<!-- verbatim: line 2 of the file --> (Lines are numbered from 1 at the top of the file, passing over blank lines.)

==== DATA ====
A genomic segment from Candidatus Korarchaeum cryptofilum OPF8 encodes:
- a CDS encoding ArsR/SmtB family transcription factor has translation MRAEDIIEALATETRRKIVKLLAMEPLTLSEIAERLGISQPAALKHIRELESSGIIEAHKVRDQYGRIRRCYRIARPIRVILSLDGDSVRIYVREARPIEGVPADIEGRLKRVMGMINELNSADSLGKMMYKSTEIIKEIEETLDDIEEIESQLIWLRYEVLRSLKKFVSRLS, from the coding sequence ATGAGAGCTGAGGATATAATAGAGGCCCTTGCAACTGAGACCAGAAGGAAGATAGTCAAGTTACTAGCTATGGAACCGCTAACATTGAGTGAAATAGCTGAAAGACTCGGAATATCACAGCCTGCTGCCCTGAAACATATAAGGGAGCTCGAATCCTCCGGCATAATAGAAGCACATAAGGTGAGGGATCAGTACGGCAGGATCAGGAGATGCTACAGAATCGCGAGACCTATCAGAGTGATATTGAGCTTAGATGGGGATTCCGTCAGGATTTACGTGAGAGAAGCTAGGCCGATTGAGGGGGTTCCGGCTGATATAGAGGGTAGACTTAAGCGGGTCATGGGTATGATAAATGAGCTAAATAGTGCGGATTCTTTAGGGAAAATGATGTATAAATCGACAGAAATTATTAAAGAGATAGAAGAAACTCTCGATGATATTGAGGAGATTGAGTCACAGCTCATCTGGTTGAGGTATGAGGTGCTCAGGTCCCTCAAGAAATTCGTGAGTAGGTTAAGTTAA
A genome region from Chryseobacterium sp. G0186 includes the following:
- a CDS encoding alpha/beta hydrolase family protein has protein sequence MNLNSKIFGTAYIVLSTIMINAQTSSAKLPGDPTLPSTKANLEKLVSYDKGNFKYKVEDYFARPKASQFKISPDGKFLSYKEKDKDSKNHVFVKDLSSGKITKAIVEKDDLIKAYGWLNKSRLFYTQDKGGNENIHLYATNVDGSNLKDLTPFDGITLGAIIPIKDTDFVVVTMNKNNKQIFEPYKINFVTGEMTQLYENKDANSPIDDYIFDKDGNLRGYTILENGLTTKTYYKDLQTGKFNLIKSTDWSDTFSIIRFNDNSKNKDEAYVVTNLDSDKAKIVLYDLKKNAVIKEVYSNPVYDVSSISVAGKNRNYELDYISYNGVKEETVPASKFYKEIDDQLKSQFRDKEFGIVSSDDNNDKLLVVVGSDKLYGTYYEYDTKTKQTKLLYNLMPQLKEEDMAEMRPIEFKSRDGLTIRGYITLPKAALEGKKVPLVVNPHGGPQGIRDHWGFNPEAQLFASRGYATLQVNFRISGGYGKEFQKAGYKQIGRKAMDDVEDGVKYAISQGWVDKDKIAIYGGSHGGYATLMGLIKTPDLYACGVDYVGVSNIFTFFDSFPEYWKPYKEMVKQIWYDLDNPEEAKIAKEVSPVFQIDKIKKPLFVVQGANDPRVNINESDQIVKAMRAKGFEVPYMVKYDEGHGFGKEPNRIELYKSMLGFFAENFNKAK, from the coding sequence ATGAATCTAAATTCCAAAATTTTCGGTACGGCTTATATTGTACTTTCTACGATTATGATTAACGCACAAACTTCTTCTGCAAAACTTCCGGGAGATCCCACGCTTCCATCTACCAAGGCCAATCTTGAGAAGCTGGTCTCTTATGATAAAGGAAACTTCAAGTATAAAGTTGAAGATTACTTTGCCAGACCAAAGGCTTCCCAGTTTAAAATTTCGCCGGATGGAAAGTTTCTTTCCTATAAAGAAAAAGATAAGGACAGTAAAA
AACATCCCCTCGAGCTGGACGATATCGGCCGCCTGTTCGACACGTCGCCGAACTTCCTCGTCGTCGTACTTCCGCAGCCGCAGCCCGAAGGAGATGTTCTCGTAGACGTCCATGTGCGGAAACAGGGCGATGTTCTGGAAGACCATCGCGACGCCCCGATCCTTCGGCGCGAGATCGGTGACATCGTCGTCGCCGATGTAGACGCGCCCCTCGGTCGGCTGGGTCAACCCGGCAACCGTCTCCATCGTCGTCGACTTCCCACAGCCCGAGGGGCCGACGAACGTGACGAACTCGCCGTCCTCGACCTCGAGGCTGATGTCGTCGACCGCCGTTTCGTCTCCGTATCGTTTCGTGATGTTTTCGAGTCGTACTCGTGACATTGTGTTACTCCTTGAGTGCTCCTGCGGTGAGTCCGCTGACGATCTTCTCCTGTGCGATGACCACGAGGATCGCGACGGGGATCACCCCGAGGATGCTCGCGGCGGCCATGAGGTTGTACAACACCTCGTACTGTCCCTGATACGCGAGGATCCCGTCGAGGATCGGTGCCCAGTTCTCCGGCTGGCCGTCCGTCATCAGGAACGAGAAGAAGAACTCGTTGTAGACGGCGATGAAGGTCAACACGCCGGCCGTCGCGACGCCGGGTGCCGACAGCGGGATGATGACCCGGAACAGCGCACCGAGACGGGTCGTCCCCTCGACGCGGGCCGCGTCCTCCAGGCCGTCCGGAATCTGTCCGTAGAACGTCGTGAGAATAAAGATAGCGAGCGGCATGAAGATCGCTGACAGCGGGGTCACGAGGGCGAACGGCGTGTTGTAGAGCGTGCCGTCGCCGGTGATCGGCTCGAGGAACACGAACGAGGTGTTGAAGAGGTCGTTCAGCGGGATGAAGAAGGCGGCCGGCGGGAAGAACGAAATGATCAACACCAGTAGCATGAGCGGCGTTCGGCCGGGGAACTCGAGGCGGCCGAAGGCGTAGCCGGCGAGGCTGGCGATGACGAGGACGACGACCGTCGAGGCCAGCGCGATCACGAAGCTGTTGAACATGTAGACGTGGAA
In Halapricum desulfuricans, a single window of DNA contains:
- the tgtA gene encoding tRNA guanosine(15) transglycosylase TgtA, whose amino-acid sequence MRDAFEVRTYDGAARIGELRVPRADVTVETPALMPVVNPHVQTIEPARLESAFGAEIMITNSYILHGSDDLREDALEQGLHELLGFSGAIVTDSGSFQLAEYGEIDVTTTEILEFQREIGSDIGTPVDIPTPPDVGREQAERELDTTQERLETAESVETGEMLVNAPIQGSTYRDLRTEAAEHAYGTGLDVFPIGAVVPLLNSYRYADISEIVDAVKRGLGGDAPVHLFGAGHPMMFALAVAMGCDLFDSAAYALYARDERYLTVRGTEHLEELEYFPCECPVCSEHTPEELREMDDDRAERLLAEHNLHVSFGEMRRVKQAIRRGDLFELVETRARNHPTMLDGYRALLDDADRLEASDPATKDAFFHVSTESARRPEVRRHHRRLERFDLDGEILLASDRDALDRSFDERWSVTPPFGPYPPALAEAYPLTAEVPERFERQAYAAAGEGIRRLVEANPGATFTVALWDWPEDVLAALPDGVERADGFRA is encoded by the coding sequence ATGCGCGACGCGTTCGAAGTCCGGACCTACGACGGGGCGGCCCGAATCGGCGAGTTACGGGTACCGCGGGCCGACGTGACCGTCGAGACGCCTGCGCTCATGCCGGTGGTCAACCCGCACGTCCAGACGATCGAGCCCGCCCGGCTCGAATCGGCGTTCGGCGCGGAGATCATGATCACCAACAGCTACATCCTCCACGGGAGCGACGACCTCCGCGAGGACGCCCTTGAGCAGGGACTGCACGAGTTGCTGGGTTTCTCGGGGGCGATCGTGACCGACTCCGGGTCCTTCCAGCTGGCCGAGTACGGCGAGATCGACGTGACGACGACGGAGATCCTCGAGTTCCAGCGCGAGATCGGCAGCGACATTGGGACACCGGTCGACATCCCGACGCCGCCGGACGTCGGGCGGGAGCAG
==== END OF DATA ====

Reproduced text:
- a CDS encoding ArsR/SmtB family transcription factor has translation MRAEDIIEALATETRRKIVKLLAMEPLTLSEIAERLGISQPAALKHIRELESSGIIEAHKVRDQYGRIRRCYRIARPIRVILSLDGDSVRIYVREARPIEGVPADIEGRLKRVMGMINELNSADSLGKMMYKSTEIIKEIEETLDDIEEIESQLIWLRYEVLRSLKKFVSRLS, from the coding sequence ATGAGAGCTGAGGATATAATAGAGGCCCTTGCAACTGAGACCAGAAGGAAGATAGTCAAGTTACTAGCTATGGAACCGCTAACATTGAGTGAAATAGCTGAAAGACTCGGAATATCACAGCCTGCTGCCCTGAAACATATAAGGGAGCTCGAATCCTCCGGCATAATAGAAGCACATAAGGTGAGGGATCAGTACGGCAGGATCAGGAGATGCTACAGAATCGCGAGACCTATCAGAGTGATATTGAGCTTAGATGGGGATTCCGTCAGGATTTACGTGAGAGAAGCTAGGCCGATTGAGGGGGTTCCGGCTGATATAGAGGGTAGACTTAAGCGGGTCATGGGTATGATAAATGAGCTAAATAGTGCGGATTCTTTAGGGAAAATGATGTATAAATCGACAGAAATTATTAAAGAGATAGAAGAAACTCTCGATGATATTGAGGAGATTGAGTCACAGCTCATCTGGTTGAGGTATGAGGTGCTCAGGTCCCTCAAGAAATTCGTGAGTAGGTTAAGTTAA